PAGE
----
Do You Have a Bossy Friend Too?

I have a great friend. A writer. She’s a member of my critique group. We call her Bossy Pants. You’d think with a nickname like that, we don’t like her. Not true. We adore her. But this weekend, I knew she was wrong about something.

A few of us from our critique group attended a Guideposts workshop at The Peabody Hotel in Memphis, TN. Lunchtime came and the hotel staff arranged a gorgeous platter of meats and cheese beside a mountain of bread. I’d told them earlier that I have to eat gluten-free. (I have Celiac.)

“I’m putting your tray by itself,” a server said. Picking up my food, I noticed someone had accidentally put a plate of bread on top of my tray. Bread’s a no-no for me, so I moved it and sat down to eat.

“Julie,” Bossy Pants said. “That’s probably your bread.”

“Can’t be.”

“Why would she have given it to you?”

Servers make mistakes. “I’m fine with just meat and cheese.”

“Don’t you want a sandwich?”

Well, of course, but I can’t have one.

To prove I was right, I headed down the hall and found the server. “You must’ve put this bread on my tray by mistake. I can’t–”

“That bread’s especially for you, honey,” she said. “It’s gluten-free.”

I didn’t just get enough bread for a sandwich. I got SIX pieces of soft, warm GF bread!!

“You’re right again!” I hugged Bossy.

“Told ya.” Her real name is Stephanie Thompson. Saturday, she was presented with a plaque that says, “I’m not bossy. I’m just helpful.” 🙂

And she is.

Stephanie cares enough to:

1. Stand alone (if necessary) for what’s right.

2. Push you for your best.

3. “Speak the truth in love.” Ephesians 4:15

Do you have friends like Stephanie? Aren’t they wonderful!

P.S. The bread was from Rudi’s.

Perils of People Watching

The other night, my hobby of people watching brought out the ugly in me. Maybe because I’m a writer with a big imagination, I like to spy and figure out what might be going on in other people’s lives. I study mannerisms, reactions, and outfits. I’ll think things like…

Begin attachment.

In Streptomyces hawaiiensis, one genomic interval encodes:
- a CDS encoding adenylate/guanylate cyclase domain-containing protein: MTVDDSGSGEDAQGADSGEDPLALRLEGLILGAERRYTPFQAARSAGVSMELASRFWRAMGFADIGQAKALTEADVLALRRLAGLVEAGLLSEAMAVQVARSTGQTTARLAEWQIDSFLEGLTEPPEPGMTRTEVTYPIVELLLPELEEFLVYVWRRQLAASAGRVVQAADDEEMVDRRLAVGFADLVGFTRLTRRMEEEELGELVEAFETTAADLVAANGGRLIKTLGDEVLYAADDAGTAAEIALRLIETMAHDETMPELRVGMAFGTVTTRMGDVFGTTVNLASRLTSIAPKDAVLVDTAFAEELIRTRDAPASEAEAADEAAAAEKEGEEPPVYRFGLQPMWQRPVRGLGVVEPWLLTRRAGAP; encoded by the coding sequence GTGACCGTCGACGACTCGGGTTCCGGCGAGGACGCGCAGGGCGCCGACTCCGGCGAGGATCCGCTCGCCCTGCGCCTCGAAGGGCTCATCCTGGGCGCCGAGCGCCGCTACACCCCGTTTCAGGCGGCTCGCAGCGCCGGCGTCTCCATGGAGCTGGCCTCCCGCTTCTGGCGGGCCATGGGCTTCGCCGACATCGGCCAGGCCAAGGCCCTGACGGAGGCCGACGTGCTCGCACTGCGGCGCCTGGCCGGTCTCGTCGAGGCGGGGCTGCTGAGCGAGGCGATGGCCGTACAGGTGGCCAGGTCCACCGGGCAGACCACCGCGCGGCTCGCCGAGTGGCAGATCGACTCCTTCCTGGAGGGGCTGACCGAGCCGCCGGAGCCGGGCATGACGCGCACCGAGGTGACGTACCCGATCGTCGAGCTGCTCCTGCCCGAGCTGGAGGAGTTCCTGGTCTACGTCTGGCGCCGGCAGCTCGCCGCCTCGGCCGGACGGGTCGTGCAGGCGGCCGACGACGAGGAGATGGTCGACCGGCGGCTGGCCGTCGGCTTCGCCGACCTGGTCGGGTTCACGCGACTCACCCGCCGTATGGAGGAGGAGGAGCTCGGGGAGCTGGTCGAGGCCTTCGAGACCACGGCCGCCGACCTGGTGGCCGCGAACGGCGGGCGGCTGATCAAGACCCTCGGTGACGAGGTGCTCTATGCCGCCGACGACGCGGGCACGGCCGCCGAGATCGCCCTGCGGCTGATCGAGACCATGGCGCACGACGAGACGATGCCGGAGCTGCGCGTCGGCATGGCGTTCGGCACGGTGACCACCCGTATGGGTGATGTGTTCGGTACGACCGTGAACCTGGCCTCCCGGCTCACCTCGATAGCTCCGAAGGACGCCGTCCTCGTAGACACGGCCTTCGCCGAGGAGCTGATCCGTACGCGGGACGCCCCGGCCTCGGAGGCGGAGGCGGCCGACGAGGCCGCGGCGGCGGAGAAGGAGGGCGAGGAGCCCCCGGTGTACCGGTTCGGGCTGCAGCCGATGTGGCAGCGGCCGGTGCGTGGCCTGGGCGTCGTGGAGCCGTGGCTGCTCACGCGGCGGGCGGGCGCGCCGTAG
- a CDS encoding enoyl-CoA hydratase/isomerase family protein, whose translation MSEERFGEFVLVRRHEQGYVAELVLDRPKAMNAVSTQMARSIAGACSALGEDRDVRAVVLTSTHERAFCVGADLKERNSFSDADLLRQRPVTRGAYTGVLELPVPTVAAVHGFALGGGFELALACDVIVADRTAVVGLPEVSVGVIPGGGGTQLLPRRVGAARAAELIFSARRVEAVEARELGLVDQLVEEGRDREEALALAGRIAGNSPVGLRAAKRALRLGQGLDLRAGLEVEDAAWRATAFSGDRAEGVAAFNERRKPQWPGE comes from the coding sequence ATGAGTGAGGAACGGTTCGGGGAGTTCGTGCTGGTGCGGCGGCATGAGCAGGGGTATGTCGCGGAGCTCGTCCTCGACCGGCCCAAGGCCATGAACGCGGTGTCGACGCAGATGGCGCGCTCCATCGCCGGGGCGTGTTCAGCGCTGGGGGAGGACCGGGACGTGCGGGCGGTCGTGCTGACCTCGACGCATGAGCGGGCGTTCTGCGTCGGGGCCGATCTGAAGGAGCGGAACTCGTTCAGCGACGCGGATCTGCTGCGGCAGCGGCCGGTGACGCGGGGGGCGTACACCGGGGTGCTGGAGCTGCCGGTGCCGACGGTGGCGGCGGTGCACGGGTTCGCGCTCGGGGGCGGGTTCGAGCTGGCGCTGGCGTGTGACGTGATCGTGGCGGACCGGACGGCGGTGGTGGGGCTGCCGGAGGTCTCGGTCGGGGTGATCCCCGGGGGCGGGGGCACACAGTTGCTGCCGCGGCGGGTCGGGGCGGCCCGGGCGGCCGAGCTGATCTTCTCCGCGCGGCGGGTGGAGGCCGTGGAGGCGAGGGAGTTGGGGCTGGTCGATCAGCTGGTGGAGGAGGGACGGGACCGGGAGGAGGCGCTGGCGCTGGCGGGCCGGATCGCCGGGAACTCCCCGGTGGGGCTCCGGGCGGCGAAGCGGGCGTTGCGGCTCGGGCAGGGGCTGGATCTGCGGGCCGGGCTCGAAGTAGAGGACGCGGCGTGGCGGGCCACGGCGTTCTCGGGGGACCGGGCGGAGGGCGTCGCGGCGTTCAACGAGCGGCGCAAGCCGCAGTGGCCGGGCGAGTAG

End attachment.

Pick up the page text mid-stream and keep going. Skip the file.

He’s watching football and not listening to a word she’s saying. Now she’s texting. She looks mad. He’s gnawing on hot wings. Maybe she wants a baby and he doesn’t.

Restaurants and malls are great for people watching.

Crowded

 

So last week, my husband and I went out for pizza. (Incredible gluten-free pizza from Your Pie.)

I spotted a group of college-age girls. Boots tucked in designer jeans. Long sweaters down to their hips. I tried to create a storyline but they were chitty-chatting way too loud about nothing.

Wish I could say I came up with sweet scenarios.

But I didn’t.

In my heart, I moved past observing.

I judged them.

It happened so quickly. Less than 30 seconds. Mean thoughts…

You’re not all that funny. Do you have to be so loud? You’re just trying to get attention.

And then guess what…

Their pizza came and the girl with shimmery blonde hair said the blessing. It wasn’t a hurry-up-let’s-eat kind of blessing.

She prayed passionately. Honestly. Not for show. 

They even shut their eyes.

I wanted to crawl under the table. Ahhhhhhhh! They’re talking to You, Lord. Like I should’ve been doing instead of judging. Forgive me.

I was wrong. Way wrong.

After she prayed, she looked right at me and smiled.

I smiled back. From my heart. I’m so sorry.

I’m adding “people praying” to my “people watching” hobby.

Have you ever done what I did? Pleeeease, someone say yes…

Love,

Julie

 *above photo http://www.flickr.com/photos/davefayram/6485360921/

 

 

 

Don’t Take My Cake Away!

Date nights are just as much fun when you’re in your fifties.